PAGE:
From a glimpse, it was impossible to know how many residents of the new, rather sterile Hanwang missed their old, narrow, bustling streets. (Deputy Mayor Chen was not sentimental. “The old town was very poorly planned,” he told me.) Likewise, it is impossible to know how many wasteful, superfluous ports and industrial parks, how many bridges to nowhere, China is building as part of its current investment-led economic boom. Yet surveying the streets of new Hanwang, I found it equally hard not to shudder at the news from home, where our leaders were bickering that July day over the conditions under which we would borrow more money, largely to finance transfer payments among our generations, and wars, and interest on our ever-rising debt. “This is no way to run the greatest country on Earth,” Barack Obama would tell the nation later that day.

Just west of Hanwang is the ancient town of Dujiangyan. There, more than 2,000 years ago, the governor, Li Bing, embarked on a colossal and rather hubristic project to control nature. Over many years, he created a system of levees and gouged a 66-foot-wide channel through a mountain to tame and redirect the Min River, eliminating the annual scourge of spring flooding and irrigating the plains around what is still the provincial capital, Chengdu. He turned Sichuan into China’s most productive agricultural region. The system weathered the earthquake; to this day, it works as Li Bing intended.

Speaking of infrastructure: This month, The Atlantic will launch a new sister Web site, Atlantic Cities ( www.TheAtlanticCities.com). Under the guidance of Richard Florida, whose article on how social skills drive urban growth can be found on page 75, the site will track new ideas and debates about city life worldwide. Also this month on TheAtlantic.com, we will feature “The Green Report,” a series of articles examining how businesses, governments, and consumers are reckoning with environmental realities.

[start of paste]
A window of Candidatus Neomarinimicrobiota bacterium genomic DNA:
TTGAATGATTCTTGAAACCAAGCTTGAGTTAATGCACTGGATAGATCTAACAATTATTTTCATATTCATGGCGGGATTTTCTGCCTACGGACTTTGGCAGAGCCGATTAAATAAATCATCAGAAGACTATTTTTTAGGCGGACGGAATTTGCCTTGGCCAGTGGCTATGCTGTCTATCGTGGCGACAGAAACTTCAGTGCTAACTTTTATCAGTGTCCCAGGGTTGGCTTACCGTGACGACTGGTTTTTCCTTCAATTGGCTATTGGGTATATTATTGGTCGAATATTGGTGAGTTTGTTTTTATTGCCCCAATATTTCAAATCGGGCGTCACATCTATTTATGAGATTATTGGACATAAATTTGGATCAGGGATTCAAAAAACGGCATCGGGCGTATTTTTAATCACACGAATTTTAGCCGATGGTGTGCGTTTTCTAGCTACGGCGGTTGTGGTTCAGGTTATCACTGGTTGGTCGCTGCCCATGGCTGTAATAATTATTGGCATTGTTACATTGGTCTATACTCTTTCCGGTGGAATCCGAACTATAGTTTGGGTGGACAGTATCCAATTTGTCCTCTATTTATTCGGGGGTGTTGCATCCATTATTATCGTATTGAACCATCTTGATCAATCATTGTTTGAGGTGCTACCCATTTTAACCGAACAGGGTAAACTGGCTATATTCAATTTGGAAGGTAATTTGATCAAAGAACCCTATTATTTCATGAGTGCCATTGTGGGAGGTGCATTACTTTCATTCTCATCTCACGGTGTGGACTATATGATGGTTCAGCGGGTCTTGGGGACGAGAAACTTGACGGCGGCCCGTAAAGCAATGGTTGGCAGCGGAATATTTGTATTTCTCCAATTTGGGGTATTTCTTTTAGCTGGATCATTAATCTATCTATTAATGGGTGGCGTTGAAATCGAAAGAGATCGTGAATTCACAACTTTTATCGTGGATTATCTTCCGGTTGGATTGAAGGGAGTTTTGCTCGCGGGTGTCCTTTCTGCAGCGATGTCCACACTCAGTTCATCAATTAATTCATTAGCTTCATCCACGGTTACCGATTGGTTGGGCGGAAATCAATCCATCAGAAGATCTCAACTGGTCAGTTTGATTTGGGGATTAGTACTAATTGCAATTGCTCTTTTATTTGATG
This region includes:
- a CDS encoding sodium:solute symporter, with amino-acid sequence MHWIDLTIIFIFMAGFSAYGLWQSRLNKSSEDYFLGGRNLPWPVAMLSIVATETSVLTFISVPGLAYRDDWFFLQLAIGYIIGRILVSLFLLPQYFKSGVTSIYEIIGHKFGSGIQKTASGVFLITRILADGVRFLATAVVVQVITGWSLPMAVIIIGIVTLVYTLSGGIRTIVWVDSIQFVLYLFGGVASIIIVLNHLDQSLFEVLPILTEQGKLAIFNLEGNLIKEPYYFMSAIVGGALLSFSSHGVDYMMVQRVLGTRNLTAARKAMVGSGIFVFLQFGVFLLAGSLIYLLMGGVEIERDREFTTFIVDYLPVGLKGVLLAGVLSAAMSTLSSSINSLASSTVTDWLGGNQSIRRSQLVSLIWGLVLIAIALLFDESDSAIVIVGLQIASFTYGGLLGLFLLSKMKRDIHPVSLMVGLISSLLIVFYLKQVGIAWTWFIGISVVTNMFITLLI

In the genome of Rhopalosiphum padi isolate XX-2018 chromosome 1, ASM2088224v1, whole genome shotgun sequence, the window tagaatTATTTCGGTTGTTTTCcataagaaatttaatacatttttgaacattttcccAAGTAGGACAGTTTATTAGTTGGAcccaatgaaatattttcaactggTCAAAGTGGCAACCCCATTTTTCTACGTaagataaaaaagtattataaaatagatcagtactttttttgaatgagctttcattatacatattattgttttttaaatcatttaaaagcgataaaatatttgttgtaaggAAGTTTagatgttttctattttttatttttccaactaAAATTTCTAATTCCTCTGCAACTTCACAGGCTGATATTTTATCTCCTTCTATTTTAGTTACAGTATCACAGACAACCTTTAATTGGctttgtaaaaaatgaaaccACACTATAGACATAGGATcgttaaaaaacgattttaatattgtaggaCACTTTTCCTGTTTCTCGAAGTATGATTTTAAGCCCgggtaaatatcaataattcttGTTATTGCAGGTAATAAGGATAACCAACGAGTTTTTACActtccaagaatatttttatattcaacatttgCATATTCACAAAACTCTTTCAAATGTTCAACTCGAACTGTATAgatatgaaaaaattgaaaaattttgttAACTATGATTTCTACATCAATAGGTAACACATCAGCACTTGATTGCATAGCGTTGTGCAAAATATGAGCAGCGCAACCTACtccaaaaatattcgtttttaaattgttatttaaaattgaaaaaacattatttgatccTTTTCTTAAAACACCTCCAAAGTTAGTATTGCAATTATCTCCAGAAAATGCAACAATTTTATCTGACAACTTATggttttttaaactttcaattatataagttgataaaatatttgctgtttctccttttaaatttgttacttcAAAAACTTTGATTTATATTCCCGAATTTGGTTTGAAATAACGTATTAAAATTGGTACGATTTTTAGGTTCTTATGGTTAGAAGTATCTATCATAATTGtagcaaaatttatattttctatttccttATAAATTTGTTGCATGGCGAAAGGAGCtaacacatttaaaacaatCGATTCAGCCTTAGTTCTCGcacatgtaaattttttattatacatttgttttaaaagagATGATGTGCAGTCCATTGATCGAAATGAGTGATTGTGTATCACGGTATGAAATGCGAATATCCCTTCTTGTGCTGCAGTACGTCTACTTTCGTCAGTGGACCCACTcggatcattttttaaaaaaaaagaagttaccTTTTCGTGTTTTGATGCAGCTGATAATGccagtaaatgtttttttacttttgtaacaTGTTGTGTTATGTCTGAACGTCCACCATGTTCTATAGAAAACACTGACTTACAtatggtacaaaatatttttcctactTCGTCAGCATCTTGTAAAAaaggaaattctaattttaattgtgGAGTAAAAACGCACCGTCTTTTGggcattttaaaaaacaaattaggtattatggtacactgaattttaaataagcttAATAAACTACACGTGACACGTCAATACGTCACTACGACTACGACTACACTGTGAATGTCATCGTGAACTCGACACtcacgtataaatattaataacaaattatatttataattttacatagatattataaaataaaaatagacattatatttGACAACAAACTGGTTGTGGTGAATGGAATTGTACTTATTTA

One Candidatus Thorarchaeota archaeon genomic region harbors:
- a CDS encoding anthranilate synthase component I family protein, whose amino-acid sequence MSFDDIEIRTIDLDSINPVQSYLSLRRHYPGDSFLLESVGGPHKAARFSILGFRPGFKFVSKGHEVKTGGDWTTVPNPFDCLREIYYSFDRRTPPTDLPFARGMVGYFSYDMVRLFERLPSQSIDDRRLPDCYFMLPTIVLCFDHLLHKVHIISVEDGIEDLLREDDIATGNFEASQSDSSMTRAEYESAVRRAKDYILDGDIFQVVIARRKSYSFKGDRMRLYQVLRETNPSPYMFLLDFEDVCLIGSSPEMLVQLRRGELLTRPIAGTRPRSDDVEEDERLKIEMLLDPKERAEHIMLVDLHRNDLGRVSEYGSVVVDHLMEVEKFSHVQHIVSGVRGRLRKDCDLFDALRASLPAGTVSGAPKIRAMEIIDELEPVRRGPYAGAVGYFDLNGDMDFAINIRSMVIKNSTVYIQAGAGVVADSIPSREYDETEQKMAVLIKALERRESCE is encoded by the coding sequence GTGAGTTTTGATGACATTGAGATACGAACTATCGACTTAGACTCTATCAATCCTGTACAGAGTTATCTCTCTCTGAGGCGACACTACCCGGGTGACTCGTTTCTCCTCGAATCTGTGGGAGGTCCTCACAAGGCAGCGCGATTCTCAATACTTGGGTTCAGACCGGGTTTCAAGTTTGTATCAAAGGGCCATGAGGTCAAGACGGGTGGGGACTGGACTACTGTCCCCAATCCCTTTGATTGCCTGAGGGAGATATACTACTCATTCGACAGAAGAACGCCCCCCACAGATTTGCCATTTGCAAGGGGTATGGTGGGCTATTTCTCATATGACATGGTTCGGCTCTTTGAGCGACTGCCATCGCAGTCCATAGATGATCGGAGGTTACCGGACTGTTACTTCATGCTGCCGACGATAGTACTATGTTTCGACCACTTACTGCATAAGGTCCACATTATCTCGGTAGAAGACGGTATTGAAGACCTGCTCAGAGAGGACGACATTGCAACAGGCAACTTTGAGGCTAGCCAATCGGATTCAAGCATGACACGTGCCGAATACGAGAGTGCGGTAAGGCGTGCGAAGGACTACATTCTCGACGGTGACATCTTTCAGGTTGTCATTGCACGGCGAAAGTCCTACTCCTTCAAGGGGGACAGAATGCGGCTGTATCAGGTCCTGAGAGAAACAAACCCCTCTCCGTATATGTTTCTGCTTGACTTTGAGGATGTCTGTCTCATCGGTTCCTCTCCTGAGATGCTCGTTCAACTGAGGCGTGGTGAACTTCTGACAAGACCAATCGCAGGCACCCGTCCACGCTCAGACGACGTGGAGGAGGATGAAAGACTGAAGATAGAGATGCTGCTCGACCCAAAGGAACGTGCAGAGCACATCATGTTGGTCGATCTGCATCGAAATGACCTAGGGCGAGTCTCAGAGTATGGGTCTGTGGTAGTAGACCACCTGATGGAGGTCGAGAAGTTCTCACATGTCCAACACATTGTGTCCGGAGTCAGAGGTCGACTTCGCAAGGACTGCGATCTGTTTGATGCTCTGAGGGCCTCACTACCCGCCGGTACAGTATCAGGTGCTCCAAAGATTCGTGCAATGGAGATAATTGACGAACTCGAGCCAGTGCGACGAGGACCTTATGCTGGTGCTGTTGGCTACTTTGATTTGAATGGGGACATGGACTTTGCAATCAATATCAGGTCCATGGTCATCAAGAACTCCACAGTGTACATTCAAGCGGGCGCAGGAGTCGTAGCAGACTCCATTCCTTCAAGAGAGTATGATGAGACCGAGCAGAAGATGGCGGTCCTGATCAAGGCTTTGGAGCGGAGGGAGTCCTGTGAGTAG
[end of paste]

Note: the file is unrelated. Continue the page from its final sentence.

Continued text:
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James Bennet is the editor in chief and a co-president of The Atlantic. Prior to joining the magazine in 2006, he was the Jerusalem bureau chief for The New York Times. More

"I wanted a profound and extreme talent who led quietly, was generous to others, and comported himself with collegial respect," remarked Atlantic Media chairman David Bradley when announcing his selection of James Bennet as the magazine's fourteenth editor in chief in early 2006. "On all scores, but surely these, I have conviction on James' appointment." Before joining the Atlantic staff, Bennet was the Jerusalem bureau chief for The New York Times. During his three years in Israel, his coverage of the Middle East conflict was widely acclaimed for its balance and sensitivity. His much-lauded long-form writing for The New York Times Magazine was responsible for catching the eye of David Bradley during his year-long search for a new editor. Upon accepting the position, Bennet told a Times reporter that he saw the Atlantic job as "a chance to help, encourage and preserve the practice of serious, long-form journalism." Bennet is a graduate of Yale University who began his journalism career at The Washington Monthly. Prior to his work in Jerusalem, he served as the Times' White House correspondent and was preparing to join its Beijing bureau when he was offered the Atlantic editorship.